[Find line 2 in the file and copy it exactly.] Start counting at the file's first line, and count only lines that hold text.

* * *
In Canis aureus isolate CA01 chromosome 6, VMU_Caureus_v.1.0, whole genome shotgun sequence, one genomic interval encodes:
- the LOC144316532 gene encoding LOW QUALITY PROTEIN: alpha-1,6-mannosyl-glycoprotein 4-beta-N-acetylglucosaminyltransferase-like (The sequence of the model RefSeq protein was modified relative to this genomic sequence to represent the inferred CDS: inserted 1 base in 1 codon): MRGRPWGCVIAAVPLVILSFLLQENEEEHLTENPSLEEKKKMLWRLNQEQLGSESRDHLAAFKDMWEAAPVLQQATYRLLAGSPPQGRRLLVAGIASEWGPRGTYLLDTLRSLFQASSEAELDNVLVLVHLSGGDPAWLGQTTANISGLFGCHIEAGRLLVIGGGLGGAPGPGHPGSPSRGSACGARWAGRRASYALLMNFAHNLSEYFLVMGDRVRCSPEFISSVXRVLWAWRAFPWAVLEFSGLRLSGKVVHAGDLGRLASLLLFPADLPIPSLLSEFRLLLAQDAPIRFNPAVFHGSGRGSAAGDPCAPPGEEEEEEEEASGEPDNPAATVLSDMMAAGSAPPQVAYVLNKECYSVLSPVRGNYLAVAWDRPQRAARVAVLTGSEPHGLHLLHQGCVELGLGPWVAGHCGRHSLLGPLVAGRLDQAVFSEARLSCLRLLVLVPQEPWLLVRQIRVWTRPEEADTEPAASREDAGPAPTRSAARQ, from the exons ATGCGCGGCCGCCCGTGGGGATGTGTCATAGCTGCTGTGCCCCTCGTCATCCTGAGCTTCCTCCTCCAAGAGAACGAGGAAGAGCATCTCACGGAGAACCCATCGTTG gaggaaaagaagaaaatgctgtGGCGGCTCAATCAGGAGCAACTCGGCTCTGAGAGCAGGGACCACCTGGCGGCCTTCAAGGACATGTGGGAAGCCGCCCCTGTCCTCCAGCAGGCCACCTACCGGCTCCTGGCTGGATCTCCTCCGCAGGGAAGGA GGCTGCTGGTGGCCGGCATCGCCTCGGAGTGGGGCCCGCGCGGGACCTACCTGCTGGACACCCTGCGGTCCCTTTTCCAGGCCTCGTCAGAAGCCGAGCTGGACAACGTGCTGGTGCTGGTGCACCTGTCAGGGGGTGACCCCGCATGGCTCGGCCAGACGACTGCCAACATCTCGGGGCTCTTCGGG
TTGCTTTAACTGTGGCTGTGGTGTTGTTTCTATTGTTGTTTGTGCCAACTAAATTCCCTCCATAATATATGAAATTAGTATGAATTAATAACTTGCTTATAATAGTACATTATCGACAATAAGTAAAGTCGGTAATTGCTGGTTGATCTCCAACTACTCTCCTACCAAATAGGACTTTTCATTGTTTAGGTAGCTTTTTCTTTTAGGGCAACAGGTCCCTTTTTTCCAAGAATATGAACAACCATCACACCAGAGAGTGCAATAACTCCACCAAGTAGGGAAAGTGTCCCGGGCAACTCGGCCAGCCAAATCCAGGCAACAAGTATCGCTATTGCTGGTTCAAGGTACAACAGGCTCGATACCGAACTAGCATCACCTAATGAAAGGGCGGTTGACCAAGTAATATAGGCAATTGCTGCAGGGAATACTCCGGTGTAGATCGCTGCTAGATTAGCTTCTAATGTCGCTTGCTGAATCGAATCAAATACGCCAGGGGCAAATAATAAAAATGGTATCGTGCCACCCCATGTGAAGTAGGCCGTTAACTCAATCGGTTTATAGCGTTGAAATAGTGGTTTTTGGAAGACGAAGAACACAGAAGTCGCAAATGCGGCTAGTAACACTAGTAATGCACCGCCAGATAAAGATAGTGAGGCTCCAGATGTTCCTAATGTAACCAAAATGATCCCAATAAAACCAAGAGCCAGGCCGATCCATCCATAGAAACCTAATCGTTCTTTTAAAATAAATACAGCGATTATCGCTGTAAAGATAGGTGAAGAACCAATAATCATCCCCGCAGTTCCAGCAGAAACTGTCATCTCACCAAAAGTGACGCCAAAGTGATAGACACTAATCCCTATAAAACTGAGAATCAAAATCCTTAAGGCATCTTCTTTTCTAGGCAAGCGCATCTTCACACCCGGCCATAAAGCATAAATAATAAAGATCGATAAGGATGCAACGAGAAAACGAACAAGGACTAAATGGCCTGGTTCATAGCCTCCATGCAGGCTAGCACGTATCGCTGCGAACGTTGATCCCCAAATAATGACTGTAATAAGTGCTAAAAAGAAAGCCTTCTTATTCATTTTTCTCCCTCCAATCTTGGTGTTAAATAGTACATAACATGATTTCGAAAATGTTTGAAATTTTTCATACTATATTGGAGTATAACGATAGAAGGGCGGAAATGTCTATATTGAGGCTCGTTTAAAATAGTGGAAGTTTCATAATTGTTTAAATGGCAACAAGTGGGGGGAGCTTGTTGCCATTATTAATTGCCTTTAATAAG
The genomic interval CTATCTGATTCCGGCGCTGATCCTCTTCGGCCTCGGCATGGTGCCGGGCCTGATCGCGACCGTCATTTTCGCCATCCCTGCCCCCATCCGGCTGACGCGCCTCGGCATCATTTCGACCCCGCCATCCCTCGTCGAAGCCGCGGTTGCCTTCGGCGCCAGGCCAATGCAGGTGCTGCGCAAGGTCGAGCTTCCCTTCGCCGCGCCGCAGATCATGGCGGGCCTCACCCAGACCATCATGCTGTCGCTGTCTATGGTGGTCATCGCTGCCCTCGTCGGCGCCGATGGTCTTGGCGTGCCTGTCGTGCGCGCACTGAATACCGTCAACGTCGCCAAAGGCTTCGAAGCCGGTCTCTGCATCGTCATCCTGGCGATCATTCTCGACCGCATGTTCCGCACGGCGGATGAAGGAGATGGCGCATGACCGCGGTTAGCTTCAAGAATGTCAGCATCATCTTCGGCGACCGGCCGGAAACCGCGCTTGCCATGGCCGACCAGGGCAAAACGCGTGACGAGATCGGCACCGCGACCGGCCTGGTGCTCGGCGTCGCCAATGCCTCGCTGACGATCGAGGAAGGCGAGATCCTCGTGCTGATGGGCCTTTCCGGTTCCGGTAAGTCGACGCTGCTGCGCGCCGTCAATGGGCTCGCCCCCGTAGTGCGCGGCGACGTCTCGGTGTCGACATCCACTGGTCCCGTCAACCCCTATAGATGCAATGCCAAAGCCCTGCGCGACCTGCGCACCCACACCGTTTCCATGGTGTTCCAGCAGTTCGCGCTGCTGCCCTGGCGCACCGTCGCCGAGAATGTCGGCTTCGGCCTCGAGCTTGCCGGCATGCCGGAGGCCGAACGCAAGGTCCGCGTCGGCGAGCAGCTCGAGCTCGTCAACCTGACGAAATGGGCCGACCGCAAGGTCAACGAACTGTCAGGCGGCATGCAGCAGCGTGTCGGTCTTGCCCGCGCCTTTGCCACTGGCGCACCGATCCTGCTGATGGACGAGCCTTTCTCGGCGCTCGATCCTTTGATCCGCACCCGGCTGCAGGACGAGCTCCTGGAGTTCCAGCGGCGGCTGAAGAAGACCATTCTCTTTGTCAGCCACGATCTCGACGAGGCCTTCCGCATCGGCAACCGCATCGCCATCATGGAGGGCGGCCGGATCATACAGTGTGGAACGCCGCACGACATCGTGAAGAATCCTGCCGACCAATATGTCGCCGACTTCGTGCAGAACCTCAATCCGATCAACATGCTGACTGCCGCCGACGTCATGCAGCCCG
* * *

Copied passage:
- the LOC144316532 gene encoding LOW QUALITY PROTEIN: alpha-1,6-mannosyl-glycoprotein 4-beta-N-acetylglucosaminyltransferase-like (The sequence of the model RefSeq protein was modified relative to this genomic sequence to represent the inferred CDS: inserted 1 base in 1 codon): MRGRPWGCVIAAVPLVILSFLLQENEEEHLTENPSLEEKKKMLWRLNQEQLGSESRDHLAAFKDMWEAAPVLQQATYRLLAGSPPQGRRLLVAGIASEWGPRGTYLLDTLRSLFQASSEAELDNVLVLVHLSGGDPAWLGQTTANISGLFGCHIEAGRLLVIGGGLGGAPGPGHPGSPSRGSACGARWAGRRASYALLMNFAHNLSEYFLVMGDRVRCSPEFISSVXRVLWAWRAFPWAVLEFSGLRLSGKVVHAGDLGRLASLLLFPADLPIPSLLSEFRLLLAQDAPIRFNPAVFHGSGRGSAAGDPCAPPGEEEEEEEEASGEPDNPAATVLSDMMAAGSAPPQVAYVLNKECYSVLSPVRGNYLAVAWDRPQRAARVAVLTGSEPHGLHLLHQGCVELGLGPWVAGHCGRHSLLGPLVAGRLDQAVFSEARLSCLRLLVLVPQEPWLLVRQIRVWTRPEEADTEPAASREDAGPAPTRSAARQ, from the exons ATGCGCGGCCGCCCGTGGGGATGTGTCATAGCTGCTGTGCCCCTCGTCATCCTGAGCTTCCTCCTCCAAGAGAACGAGGAAGAGCATCTCACGGAGAACCCATCGTTG gaggaaaagaagaaaatgctgtGGCGGCTCAATCAGGAGCAACTCGGCTCTGAGAGCAGGGACCACCTGGCGGCCTTCAAGGACATGTGGGAAGCCGCCCCTGTCCTCCAGCAGGCCACCTACCGGCTCCTGGCTGGATCTCCTCCGCAGGGAAGGA GGCTGCTGGTGGCCGGCATCGCCTCGGAGTGGGGCCCGCGCGGGACCTACCTGCTGGACACCCTGCGGTCCCTTTTCCAGGCCTCGTCAGAAGCCGAGCTGGACAACGTGCTGGTGCTGGTGCACCTGTCAGGGGGTGACCCCGCATGGCTCGGCCAGACGACTGCCAACATCTCGGGGCTCTTCGGG